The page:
Monday, December 28, 2009


Minutes turn to hours, counting seconds tick away.
Another day tomorrow, tomorrow's just another day.
Days turn into years, and time goes by, over and over,
Again and again, and then, years turn into decades.
~Joe Walsh, Decades

While flipping through TV channels earlier this week, I caught a portion of a show dedicated to the Best and the Worst of the Decade.

I'm dense...I'd not yet realized the decade was coming to a close.

For good and bad, it was a hell of a decade: two of my children were born during the last ten years; the word "terror" came to mean something in America other than a reaction to horror flicks; politics became more divisive and petty; I entered the decade young, healthy and fit, and exit on a different note; the important relationships in my life are stronger, and happier, than they've ever been; being "social" came to include a cyber community of people I may never meet, but can still call "friends"; blogging was fun and interesting, then wasn't anymore.

Here's hoping 2010, and the next decade, brings some joy and peace.

I am calling, across a field, from far away, far away.
This is my calling song; I am worried, I am concerned.
There are reasons, can't be explained.
And there are questions, that have no answers.
That's the reason I want to know: how long, how long, can this go on?
I want to know how long, how long,
When so many things happen, nothing gets done.
So many wars, no one ever won one, and no one ever will,
No one ever will.
I am calling, this is my calling song.

Saturday, December 26, 2009

Don't You Forget About Me

Four Canadian filmmakers produced the film, Don't You Forget About Me, to document their efforts to meet and interview producer/writer/director John Hughes. A legendary recluse before his death in the summer of 2009, Hughes last granted an interview in 1999.

Although the filmmakers fail to meet Hughes, those interviewed for the documentary--including director Kevin Smith, actor Judd Nelson and dozens of current high-school-aged teens--provide insight into why the 80s and 90s audience was so attracted to Hughes' films.

His characters, and the situations in which they find themselves, were genuine and real, unlike most modern teen flicks which tend to exaggerate the sophistication of adolescents.

People identified so easily with characters in a John Hughes movie, especially those who represented socially awkward outsiders. The truth is, even the most confident-appearing teen thinks privately he or she is an outsider; Hughes knew that, and was able to successfully display that insecurity on-screen.

Who among us, after all, isn't really Ducky on the inside?

Friday, December 25, 2009

My Annual "No, Peter Billingsley Did Not Do Porn" Post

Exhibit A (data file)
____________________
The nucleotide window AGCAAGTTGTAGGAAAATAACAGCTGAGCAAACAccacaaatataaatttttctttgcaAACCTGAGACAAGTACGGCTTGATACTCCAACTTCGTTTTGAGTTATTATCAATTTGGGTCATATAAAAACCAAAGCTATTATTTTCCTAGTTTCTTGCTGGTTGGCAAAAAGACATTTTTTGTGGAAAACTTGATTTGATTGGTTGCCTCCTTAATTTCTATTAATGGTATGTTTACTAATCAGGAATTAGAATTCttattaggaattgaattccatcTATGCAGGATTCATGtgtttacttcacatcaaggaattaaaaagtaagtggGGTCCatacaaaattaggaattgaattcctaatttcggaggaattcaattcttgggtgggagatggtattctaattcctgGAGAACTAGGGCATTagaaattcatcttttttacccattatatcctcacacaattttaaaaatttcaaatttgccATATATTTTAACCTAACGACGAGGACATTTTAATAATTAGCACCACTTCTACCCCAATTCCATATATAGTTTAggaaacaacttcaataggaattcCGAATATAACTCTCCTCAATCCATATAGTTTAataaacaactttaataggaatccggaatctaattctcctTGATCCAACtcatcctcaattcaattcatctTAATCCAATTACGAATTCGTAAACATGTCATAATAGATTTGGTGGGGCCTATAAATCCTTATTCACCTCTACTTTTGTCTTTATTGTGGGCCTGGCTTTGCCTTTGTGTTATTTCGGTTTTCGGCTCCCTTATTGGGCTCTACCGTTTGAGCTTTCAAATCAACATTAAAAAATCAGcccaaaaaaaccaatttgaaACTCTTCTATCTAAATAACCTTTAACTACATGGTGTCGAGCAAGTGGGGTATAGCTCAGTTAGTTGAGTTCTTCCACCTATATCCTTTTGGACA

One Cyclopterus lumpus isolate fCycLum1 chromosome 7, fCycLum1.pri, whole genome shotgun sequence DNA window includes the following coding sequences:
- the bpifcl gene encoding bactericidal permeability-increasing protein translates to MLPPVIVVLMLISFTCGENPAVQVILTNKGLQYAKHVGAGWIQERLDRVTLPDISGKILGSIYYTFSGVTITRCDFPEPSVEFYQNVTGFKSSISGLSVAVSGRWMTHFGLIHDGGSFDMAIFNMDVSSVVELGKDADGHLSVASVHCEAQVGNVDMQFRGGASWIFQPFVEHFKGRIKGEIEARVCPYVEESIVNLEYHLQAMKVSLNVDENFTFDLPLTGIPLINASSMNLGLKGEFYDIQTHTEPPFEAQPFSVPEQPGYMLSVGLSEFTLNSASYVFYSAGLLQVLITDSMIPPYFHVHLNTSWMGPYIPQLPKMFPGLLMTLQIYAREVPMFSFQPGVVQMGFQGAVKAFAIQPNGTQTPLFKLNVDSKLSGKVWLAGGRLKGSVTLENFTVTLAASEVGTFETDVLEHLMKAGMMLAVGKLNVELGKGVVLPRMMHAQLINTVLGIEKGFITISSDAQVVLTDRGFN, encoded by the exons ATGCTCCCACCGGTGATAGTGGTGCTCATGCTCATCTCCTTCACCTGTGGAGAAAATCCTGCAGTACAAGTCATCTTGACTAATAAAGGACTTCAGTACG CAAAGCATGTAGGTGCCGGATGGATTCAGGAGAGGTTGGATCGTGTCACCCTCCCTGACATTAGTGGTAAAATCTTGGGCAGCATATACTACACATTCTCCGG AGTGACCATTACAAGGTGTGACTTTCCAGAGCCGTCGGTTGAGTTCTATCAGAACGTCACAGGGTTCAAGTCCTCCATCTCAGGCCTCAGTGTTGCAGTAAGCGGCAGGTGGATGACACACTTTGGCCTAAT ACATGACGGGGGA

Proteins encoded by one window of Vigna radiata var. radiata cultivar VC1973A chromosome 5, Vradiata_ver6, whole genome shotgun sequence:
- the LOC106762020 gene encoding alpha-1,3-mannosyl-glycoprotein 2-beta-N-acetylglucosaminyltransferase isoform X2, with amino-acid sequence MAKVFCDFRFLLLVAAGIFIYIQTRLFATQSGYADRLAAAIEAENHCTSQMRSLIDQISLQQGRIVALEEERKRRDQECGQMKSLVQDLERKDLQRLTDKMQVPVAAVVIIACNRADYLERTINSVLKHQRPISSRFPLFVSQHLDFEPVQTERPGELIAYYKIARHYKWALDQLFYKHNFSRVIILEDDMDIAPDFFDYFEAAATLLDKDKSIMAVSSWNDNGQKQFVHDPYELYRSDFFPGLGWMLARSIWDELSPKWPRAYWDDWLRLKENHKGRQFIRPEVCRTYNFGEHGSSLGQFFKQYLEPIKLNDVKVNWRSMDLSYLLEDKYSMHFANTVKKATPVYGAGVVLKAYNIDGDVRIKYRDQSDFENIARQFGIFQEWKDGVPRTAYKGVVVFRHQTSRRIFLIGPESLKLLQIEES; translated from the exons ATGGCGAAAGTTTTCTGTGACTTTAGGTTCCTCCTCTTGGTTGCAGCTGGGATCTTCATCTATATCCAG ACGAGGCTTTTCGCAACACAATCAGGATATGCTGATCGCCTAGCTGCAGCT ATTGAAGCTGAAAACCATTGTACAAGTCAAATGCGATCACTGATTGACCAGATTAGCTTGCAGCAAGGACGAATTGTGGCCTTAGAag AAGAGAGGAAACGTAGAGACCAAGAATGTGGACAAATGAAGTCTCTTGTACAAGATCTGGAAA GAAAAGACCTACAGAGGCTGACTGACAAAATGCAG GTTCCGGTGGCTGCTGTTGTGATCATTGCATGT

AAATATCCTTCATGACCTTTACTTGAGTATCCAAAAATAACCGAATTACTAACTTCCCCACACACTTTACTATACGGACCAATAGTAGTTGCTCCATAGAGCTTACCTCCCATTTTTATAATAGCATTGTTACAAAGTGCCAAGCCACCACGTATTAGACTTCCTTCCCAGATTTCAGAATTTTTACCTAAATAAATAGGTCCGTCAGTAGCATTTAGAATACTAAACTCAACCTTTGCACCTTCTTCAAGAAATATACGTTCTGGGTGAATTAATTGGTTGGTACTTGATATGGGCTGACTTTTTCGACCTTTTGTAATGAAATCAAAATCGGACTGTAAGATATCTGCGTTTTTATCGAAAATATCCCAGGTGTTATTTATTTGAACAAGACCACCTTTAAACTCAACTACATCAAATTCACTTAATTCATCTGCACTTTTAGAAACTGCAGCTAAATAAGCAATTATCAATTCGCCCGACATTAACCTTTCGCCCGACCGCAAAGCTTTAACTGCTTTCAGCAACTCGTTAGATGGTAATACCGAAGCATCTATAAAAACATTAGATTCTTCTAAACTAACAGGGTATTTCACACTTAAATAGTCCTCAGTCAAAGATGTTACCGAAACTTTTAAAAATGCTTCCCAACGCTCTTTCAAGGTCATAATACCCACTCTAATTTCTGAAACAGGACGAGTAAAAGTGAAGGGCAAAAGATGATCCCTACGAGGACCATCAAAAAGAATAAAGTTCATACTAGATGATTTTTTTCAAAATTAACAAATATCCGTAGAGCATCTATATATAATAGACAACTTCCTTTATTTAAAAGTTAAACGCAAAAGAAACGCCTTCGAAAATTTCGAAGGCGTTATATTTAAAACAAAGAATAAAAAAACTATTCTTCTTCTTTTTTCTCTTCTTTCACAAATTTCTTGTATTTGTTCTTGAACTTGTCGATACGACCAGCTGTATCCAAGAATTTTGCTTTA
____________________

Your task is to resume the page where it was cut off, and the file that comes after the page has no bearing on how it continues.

Dear Lurker(s):

First, let me say "Happy Holidays" to each of you.

Despite Bill O'Reilly's assertion to the contrary, my salutation is not intended to be part of any cultural war. In fact, it's the opposite. I see from Sitemeter that many of you come from places other than Huntington, West Virginia; some are even from countries other than the U.S. of A. So, I presume this open letter is going out to a fairly diverse group of people.

I'm nothing if not inclusive!

Anyway, as I mentioned, I have this Sitemeter thing which gives me data about how people find this blog. Although it's really useless information, I still look at it every couple of days because I'm curious. About the interests of other people, how those interests intersect with what I might have written, etc.

You get the point: I look at the data pretty often, and it tells me a lot.

Lately, I've been noticing a trend. It might be that the trend is due to the holiday season, I dunno. But I realized today I can save a great many of you a lot of time by telling you, right now, this small bit of information: Peter Billingsley, the child actor from A Christmas Story, did not work as an adult porn star.

Due to the heavy traffic of folks asking this question, I want to repeat this part again: "...he did not work as an adult porn star!"

Now, Jack Baker on the other hand...Well, Sitemeter tells me many of you know that already. Very, very well.

So, dear lurker(s), I hope the extra three-to-five minutes I've just saved you from frenetic Internet searching is valuable to you. Extra time in today's world is a rarity, so put it to good use. And think of it as a holiday present from The Film Geek.

For whatever holiday you observe.

P.S. It was Scott Schwartz, the kid who played Flick. See here.

Thursday, December 24, 2009

Xmas Expectations

Generally, I'm a Christmas-is-better-if-simple sorta guy, appreciating the season as a period of reflection and family more than an adventure into commercialism. It's not that I'm cheap or a scrooge, and the perspective has nothing to do with religion.

It's all about a gift I received from a classmate in 6th grade.

Teacher Jed Castelbaum worked the Christmas season hard at Zela Grade School. Included in the festivities was a gift exchange among classmates. I'm sure there was a dollar limit attached to the exchange, but I don't recall the amount. Considering this was central West Virginia circa 1977, chances are the amount was set pretty low. At the 6th grade Christmas Party we students--minus Ricky, who as a Jehovah's Witness wasn't allowed to attend--opened up our gifts.